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2014 House Bill 5414: Reduce, then end “driver responsibility fees”

Public Act 250 of 2014

Introduced by Rep. Joseph Haveman (R) on March 18, 2014 To reduce the so-called “driver responsibility fees” (a.k.a. “bad driver tax”) imposed for certain traffic violations, which were originally adopted in 2003 to avoid spending cuts in that year’s and subsequent state budgets. The bill would cut these additional fees in half for offenses committed after Sept. 30, 2014, and abolish them as of Oct. 1, 2017. Reportedly, thousands of mostly low-income individuals have lost their licenses due to inability to pay these penalties.   Official Text and Analysis.
Referred to the House Transportation and Infrastructure Committee on March 18, 2014
Reported in the House on May 14, 2014 Without amendment and with the recommendation that the bill pass.
Amendment offered by Rep. Sam Singh (D) on May 21, 2014 To establish as "the intent of the legislature" that $8.5 million will be appropriated to a state "fire protection fund" each year starting in 2017.
The amendment passed by voice vote in the House on May 21, 2014
Passed 108 to 0 in the House on May 21, 2014 (same description)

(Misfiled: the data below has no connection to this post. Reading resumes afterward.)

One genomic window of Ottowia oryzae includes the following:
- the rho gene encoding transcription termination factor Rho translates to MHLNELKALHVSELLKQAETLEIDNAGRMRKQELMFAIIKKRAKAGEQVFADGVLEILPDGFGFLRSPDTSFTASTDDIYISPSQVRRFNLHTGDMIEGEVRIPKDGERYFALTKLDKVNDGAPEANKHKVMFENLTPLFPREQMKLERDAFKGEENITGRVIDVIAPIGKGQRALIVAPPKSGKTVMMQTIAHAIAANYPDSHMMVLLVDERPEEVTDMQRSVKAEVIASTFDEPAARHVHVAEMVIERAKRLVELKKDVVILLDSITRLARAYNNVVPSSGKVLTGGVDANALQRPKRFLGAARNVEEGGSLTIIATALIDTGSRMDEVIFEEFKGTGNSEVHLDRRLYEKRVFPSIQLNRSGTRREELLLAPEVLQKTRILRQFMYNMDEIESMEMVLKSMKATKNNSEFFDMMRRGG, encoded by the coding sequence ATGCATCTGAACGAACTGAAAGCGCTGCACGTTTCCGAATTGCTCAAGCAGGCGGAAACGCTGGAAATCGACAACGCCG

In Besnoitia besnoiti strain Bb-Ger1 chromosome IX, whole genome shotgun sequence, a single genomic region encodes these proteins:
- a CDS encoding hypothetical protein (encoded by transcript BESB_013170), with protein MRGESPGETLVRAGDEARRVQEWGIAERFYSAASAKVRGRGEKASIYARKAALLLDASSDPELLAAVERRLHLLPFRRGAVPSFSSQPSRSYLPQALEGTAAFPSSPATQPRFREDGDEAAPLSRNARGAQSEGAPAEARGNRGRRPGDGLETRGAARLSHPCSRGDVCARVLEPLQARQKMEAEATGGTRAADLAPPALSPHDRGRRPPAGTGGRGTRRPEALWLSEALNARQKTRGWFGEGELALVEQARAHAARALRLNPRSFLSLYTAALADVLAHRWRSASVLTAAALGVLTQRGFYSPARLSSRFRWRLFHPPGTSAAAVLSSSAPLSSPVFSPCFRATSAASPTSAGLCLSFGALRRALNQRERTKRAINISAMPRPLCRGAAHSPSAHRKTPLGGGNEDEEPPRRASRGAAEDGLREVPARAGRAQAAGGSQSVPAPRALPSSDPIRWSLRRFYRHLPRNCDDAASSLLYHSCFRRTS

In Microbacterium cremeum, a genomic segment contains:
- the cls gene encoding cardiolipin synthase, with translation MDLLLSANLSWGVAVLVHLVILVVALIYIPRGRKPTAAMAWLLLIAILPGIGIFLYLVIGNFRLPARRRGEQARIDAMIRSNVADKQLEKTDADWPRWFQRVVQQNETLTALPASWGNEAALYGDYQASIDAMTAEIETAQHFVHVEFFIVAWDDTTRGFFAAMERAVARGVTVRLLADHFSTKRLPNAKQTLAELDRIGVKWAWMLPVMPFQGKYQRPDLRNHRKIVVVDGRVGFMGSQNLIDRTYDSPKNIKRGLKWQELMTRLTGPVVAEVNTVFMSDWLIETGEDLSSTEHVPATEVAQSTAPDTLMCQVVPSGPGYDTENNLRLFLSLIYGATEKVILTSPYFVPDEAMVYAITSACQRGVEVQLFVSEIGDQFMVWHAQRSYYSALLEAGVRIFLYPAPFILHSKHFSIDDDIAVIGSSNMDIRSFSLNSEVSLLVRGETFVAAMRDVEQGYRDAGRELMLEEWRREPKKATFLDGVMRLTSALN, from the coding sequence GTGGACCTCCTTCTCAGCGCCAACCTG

To reduce the so-called “driver responsibility fees” (a.k.a. “bad driver tax”) imposed for certain traffic violations, which were originally adopted in 2003 to avoid spending cuts in that year’s and subsequent state budgets. The bill would cut these additional fees in half for offenses committed after Sept. 30, 2014, and abolish them as of Oct. 1, 2017. Reportedly, thousands of mostly low-income individuals have lost their licenses due to inability to pay these penalties.
Received in the Senate on May 27, 2014
Referred to the Senate Appropriations Committee on May 27, 2014
Reported in the Senate on June 12, 2014 With the recommendation that the substitute (S-2) be adopted and that the bill then pass.
Passed 37 to 0 in the Senate on June 12, 2014 To gradually phase out the so-called “driver responsibility fees” (a.k.a. “bad driver tax”) imposed for certain traffic violations, which were originally adopted in 2003 to avoid spending cuts in that year’s and subsequent state budgets. The fees for most offenses would be abolished as of Oct. 1, 2019. Reportedly, thousands of mostly low-income individuals have lost their licenses due to inability to pay these penalties. Senate Bill 633 would authorize doing "community service" as an alternative in many cases..
Received in the House on June 12, 2014
Passed 110 to 0 in the House on June 12, 2014 To concur with the Senate-passed version of the bill.
Signed by Gov. Rick Snyder on June 21, 2014

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